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Winter-Spring 2012 Table of Contents

MED Students Without Borders

Ecuador program gives first years a perspective on global health

| From Commonwealth | By Leslie Friday. Video by Robin Berghaus
Watch this video on YouTube

In the video above, BU medical students learn about global health by running health education camps for children, working in clinics and hospitals, and living with host families in Ecuador.

Thumbs were not supposed to look that way. That was Owen Kendall’s first thought when he spotted the green wrapping around the thumb of an elementary school student in Obraje. The first-year BU School of Medicine student led the boy from the dim cinderblock classroom into the Andean sunlight of rural Ecuador.

Kendall (MED’14) squatted down and peeled a leaf from the boy’s thumb, revealing a swollen, mud-encrusted gash. He grabbed some wet towels and dabbed at the wound, asking the impassive boy in halting Spanish how and when he got hurt.

Seconds later, Kendall was on his cell phone calling for assistance. Within half an hour, a driver arrived from the Cacha Medical Spanish Institute (Cachamsi), a nonprofit international medicine program less than 10 miles away in Riobamba, through which Kendall and five other BU first-year medical students were volunteering last summer. The driver questioned the boy in Quichua, the local language, then whisked him away to the nearest clinic.

For the past two days, as part of their monthlong health education camps for children in the indigenous Cacha region, an autonomous union of 23 Quichua communities, Kendall’s group had been talking to children about the best way to care for nasty cuts. Apparently the lesson hadn’t sunk in. The Quichua remedy—cover with mud or cow liver and wrap with a leaf—clearly trumped the Americans’ advice.

Owen Kendall (MED’14) (left) and local doctor Patricia Reátegui examine a boy in a clinic in the rural Cacha region of Ecuador. Photos by Vernon Doucette

“I just hope that some of the stuff that we teach sticks,” Kendall said. “I think we’re doing a good job, but we just need to keep trying.”

The students in the Cachamsi group worked primarily as camp counselors, but they also took medical Spanish classes, shadowed doctors at hospitals and clinics, and lived with families. For some, the trip was an adventurous way to learn Spanish (a useful skill at Boston Medical Center, where it is the first language of many patients). For others, it was a trial run at a career in global health.

They were the third wave of Boston University medical students to conduct health camps through Cachamsi, a program that Suzanne Sarfaty, MED assistant dean for academic affairs and director of international health programs, discovered and hopes will continue.

Sarfaty knows the value of an experience like Cachamsi, which teaches a few things that aren’t ordinarily learned from textbooks or rotations at BMC. Most of it is about the limitations of health care in remote parts of the world. Talking to kids about hand-washing falls a bit short when even the schools lack running water. Encouraging people to brush their teeth is tricky when local water is laden with parasites. And preaching about protecting the skin from the high-altitude sun is useless when most families have no access to (and can’t afford) sunscreen.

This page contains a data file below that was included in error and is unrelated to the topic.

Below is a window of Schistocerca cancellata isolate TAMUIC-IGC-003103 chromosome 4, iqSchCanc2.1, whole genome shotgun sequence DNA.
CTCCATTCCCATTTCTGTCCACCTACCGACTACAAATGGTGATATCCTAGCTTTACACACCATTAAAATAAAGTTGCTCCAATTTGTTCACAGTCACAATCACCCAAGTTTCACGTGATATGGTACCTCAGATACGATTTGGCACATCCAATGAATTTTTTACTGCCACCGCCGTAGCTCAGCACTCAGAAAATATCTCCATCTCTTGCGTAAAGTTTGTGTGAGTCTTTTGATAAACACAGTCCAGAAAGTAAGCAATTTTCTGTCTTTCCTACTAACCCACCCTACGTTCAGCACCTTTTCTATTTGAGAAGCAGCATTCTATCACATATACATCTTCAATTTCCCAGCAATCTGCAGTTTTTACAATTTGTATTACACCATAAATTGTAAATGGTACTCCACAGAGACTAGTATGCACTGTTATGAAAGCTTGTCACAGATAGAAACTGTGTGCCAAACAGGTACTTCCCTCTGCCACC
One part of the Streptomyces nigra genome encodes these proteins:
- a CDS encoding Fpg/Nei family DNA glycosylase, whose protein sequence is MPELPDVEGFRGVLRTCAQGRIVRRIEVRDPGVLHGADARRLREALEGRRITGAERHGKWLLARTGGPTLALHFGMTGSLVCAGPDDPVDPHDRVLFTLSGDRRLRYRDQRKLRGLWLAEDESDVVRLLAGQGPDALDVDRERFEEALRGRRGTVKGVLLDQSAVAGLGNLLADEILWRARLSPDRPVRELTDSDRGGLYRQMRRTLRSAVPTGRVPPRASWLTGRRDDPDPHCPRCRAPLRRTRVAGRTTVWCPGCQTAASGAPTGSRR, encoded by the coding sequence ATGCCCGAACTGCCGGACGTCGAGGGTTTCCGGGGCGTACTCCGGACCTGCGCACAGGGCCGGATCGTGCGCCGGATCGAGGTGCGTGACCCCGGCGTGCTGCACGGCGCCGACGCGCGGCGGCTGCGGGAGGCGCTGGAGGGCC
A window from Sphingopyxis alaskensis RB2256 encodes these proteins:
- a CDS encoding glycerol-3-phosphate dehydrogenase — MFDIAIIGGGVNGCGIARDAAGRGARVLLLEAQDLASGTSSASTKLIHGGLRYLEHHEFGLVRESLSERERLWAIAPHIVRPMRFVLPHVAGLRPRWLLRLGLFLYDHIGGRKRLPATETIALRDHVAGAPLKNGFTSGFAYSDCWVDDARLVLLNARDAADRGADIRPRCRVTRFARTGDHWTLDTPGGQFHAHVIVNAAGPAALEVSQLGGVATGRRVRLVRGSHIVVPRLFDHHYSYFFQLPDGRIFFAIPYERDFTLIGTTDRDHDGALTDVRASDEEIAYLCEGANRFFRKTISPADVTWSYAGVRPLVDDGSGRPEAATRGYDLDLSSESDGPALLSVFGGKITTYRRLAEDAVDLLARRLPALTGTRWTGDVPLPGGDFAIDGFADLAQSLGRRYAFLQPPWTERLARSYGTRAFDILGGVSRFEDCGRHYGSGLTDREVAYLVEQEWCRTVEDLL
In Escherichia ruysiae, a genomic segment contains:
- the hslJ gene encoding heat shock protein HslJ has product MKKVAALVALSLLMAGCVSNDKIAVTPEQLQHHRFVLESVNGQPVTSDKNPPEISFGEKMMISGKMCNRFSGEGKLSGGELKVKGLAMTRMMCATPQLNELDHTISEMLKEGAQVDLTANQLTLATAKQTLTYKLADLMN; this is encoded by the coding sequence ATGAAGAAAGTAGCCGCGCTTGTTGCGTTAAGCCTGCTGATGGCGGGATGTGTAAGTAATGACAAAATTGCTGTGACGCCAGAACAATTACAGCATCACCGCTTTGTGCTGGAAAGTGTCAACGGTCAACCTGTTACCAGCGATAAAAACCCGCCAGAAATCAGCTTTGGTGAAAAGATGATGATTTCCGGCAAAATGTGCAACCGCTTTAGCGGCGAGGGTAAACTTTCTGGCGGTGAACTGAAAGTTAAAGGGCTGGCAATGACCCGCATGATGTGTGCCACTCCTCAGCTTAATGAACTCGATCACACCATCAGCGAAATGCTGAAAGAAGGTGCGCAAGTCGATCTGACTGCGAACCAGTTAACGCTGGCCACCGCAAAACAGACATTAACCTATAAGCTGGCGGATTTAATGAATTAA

Caroline Mullin (MED’14) teaches a lesson on bones and muscles.

Many Cacha adults suffer from rheumatoid arthritis (which is made worse by the cold mountain climate), high blood pressure, tuberculosis, and lung disease from cooking over wood fires. It’s not uncommon to find a seizure-inducing disease called neurocysticercosis, caused by tapeworm cysts from eating undercooked pork. The water in Cacha is also problematic. Unfiltered and unchlorinated, it infects many people—especially children—with intestinal parasites.

At the program’s end, the students agreed that their journey took them to another world, one in which hospitals and clinics have few anesthetics, antibiotics, and painkillers, let alone medical staff. Adriane Levin (MED’14) witnessed skin grafts. Caroline Mullin (MED’14) took medical histories for a pediatrician. And Stephanie Feldman (MED’14) assisted on a laparoscopic surgery to remove a gallbladder.

Some of the things they learned were heartening, and some were not. On one home visit, Peters Otlans (MED’14) saw a Quichua woman who had spread liver on a weeks-old gash and was in severe pain from the infected wound. After cleaning the wound, the doctor Otlans was shadowing told the woman to go to Riobamba for treatment.

“It’s eye-opening to see the way people are out here,” Otlans said. “Until you actually see it, it doesn’t have the same impact. The woman still refused to go.”

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Comments

On 29 March 2012 at 9:19 PM, Tariq Wajid (SMG’89) wrote:

Very interesting I am associated with health care industry and work in a similar environment. One needs to work towards discovering an economic model which can deliver quality healthcare and widespread excess. Majority of the world population is like what has been described in the article.

On 25 March 2012 at 5:36 PM, Todd Larson wrote:

A very eye-opening story about what a difference BU students can make in poor foreign regions that are oft neglected, overlooked, or not known about at all. Keep it up.

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